I am not dissagreeing with you in any way but if that is the case then why do we have vacuum advance on the distributer if the timing did not need to be advanced as RPM's get higher? I definetly want to know more about this.
Timing does need to be advanced as RPM's increase, but when you get near WOT and/or heavy load, the vacuum drops off. The mechanical advance is only reliant on RPM.
I agree with algmmech with everything except the part about the vacuum increase at the manifold port as the throttle just starts to open, then the vacuum decreases when throttle is increased. But then again, I drive with a heavy foot and have no reason not to believe him. I do a lot of tuning with a vac gauge as well.
Example: Your distributor advance needs ported vacuum. The ported vacuum pull advances your distributor timing as you accelerate. If by chance you tie into manifold vacuum by mistake (and properly adjust your timing) you will actually retard your timing as you accelerate.
This is BS. Vacuum is vacuum, the level of vacuum and how it plays out in relation to the throttle is the only thing different. There are people that run manifold a vacuum source instead of ported to the dizzy and have no ill effects. Manifold vacuum will not "retard your timing", you just will have a different amount of spark advance. I've done it and to be honest, didn't notice much in the way of performance gain or loss as a result. Some engine performance people will specifically tell you to run manifold vacuum. Try it.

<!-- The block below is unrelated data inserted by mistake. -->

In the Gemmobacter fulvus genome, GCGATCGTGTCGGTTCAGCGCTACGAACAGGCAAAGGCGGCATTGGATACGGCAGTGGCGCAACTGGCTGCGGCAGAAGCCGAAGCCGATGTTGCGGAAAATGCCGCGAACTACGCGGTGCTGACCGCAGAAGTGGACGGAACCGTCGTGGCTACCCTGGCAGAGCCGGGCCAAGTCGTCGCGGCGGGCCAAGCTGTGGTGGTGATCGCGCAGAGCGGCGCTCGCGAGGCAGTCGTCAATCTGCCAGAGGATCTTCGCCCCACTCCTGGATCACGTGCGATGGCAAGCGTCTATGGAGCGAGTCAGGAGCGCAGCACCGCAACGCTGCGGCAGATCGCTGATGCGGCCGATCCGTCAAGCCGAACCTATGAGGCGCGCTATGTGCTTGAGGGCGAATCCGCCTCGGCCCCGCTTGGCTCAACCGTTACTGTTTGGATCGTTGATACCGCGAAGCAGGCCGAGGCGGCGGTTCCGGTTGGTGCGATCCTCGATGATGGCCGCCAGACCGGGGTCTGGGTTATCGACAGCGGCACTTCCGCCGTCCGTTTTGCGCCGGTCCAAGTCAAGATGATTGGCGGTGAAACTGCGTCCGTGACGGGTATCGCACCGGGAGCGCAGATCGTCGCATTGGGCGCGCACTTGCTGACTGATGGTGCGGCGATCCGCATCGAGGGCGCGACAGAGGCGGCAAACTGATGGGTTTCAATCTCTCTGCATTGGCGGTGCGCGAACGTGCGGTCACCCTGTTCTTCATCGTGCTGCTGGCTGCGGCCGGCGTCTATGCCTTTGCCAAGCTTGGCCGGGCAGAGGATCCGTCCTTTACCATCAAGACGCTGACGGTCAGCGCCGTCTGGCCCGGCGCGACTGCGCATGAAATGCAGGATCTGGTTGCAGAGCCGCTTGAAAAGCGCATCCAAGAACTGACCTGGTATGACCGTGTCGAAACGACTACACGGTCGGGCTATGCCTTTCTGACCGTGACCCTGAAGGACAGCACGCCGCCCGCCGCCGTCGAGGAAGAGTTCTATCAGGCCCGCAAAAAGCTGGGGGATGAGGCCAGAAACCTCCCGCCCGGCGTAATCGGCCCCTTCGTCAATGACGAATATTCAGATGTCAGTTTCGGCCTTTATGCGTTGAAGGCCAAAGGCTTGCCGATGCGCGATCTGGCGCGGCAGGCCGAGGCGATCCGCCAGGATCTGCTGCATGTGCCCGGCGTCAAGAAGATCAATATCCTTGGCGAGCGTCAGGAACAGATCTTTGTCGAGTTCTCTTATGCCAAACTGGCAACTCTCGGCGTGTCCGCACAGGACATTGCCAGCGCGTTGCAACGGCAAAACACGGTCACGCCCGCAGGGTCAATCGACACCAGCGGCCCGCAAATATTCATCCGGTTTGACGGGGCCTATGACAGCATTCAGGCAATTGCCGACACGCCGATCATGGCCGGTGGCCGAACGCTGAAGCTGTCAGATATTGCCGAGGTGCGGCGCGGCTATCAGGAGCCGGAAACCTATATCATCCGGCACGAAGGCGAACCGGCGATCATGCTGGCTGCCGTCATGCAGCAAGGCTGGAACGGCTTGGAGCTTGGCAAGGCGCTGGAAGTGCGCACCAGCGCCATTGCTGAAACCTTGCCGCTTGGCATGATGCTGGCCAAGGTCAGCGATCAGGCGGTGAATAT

You can look at it like this. The manifold port reads it's maximum at idle and will decrease under load or throttle opening at a somewhat proportionate rate (as long as load remains constant) until it reads next to nothing at WOT. Ported vacuum will read zero at idle (or it should unless the idle is too high). When the vacuum plates open but not a lot of load (read higher RPM with only partially open throttle plates), vacuum becomes present and is at a fairly substantial level. When load increase (read low RPM, open throttle plates) or the RPM's increase with no load, the vacuum level starts to drop off. At WOT, again, near zero vacuum.
When plotted out, the manifold source will start off at 100% and slowly taper to zero, fairly linear and predictable. The ported source will start at zero, rise to it's peak under partial throttle and no load, the taper back off again and will look more like a bell curve.